The Mohonasen boys’ bowling program is sporting several new, fresh faces this season.
That suits coach Rick Caruso, a long-time coach with Mohonasen’s boys’ modified soccer and freshman baseball programs, who took over the school’s boys’ bowling program with a chance to mold a team for the future.
“I’ve been bowling since I was a little kid. I bowled in all the major bowling things here [Sportsman’s Bowl], and I just like the game of bowling,” Caruso said.
With only two returning seniors among a few returners on the squad, Caruso decided to increase the Mighty Warriors’ roster size.
“When I heard that only three kids from last year’s team came back, I kept a couple seventh-graders that I thought were going to help me out for the future,” Caruso said. “I kept three kids on a practice squad. They’re technically on the team; they can’t bowl in matches, but they’re going to come in and practice. I can develop them and within the years they’ll come and be part of a team that will compete.”
Senior Andrew Cancilla has had to adjust to this year’s virtual matches, along with a younger group of bowlers on the nearby lanes. Due to COVID-19 precautions varsity teams compete on two separate sets of lanes and their competitors are often rolling at a different bowling center. The scores are forwarded to a coordinator, compared and posted.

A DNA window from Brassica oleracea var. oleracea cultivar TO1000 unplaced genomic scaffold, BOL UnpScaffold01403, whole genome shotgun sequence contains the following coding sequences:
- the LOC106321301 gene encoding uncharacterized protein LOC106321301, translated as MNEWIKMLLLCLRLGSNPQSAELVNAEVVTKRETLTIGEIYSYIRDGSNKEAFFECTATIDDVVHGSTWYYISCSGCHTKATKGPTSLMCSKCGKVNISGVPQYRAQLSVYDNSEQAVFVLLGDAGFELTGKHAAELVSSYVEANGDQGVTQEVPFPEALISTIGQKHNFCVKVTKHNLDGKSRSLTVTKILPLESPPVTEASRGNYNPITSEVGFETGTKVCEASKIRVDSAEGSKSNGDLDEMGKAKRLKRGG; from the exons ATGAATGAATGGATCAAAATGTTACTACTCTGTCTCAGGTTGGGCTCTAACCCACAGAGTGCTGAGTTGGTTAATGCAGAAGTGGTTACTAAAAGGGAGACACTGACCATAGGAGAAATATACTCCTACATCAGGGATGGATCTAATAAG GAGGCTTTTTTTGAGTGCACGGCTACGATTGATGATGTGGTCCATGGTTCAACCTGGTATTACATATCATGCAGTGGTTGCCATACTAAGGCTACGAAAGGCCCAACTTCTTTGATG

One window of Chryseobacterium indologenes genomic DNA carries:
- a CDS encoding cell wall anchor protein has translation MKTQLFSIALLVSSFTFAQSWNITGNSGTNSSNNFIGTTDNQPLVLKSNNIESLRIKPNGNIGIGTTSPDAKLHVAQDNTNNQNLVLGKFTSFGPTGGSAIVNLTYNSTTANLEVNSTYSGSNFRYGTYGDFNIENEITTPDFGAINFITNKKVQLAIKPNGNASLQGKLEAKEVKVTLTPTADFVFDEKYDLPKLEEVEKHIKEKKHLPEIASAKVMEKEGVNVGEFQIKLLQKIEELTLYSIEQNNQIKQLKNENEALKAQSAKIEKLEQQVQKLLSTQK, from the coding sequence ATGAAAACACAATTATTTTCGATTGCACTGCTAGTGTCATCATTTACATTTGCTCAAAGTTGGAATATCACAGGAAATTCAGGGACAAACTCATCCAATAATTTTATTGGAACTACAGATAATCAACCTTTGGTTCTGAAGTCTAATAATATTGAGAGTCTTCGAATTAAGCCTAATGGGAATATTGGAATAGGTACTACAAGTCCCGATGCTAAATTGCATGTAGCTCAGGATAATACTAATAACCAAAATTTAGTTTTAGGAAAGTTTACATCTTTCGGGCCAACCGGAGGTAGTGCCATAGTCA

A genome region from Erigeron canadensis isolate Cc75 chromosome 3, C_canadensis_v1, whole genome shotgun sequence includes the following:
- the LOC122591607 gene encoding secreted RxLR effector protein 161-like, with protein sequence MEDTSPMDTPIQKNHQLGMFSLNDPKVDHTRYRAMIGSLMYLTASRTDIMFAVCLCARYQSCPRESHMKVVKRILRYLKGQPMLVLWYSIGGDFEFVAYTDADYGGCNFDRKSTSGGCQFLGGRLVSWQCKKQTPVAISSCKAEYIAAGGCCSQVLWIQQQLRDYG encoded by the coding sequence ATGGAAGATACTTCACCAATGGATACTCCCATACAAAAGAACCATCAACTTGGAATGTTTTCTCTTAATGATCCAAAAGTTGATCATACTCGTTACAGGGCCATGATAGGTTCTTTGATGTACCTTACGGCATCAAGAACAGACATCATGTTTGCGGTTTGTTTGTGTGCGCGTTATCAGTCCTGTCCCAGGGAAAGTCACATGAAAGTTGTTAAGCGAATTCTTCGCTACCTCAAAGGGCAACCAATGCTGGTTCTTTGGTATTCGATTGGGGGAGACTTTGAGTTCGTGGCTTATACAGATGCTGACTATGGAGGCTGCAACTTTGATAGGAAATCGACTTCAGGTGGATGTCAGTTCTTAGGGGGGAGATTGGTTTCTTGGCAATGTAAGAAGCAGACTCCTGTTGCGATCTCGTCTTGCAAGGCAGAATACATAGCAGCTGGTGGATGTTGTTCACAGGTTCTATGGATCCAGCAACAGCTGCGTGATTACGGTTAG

“It helps when you’re in the same building because you can see what you are actually going up against instead of waiting to see what score they got,” Cancilla said.
Sophomore Gino Palleschi rolled a consistent 170-174-175 519 series for Mohonasen Wednesday against last year’s Section II Class B champion Schalmont at Sportsman’s Bowl. The teams both bowled there, but competed 12 lanes apart from each other.
Palleschi is taking advantage of his first season of varsity bowling, even if there are some unique restrictions in place.
“I started bowling [junior league] in the eighth grade,” he said. “To get to bowl this year and not have a season cut short or not have a season at all feels good. I definitely think it’ll get better; I’m hoping for better.”
Each bowler this winter has to adjust to bowling in high school events while wearing a a protective mask.
“It’s kind of tough because with the mask, sometimes you’re breathing so heavy, you get so hot, I start shaking a lot,” sophomore Ryan Monte said. “That sometimes gets in my head.”
What he and his other Warrior teammates can control is how they approach their work on the lanes.
“We just really need to work on our spares,” Monte said. “A lot of them [new bowlers], they need to learn how to move and how to adjust their ball to get a good line for their strike ball. A lot of them they just stay in the same place and keep hitting the wrong pocket.”
Caruso’s first year could not be more challenging, but the multi-sport coach views the big picture.
“I like that the kids are playing sports,” he said. “I also coach baseball and soccer. I want the kids to be out here and enjoying themselves. I think they really are.
“We’re going to have a fun year and we’ll be competitive the whole year, I think.”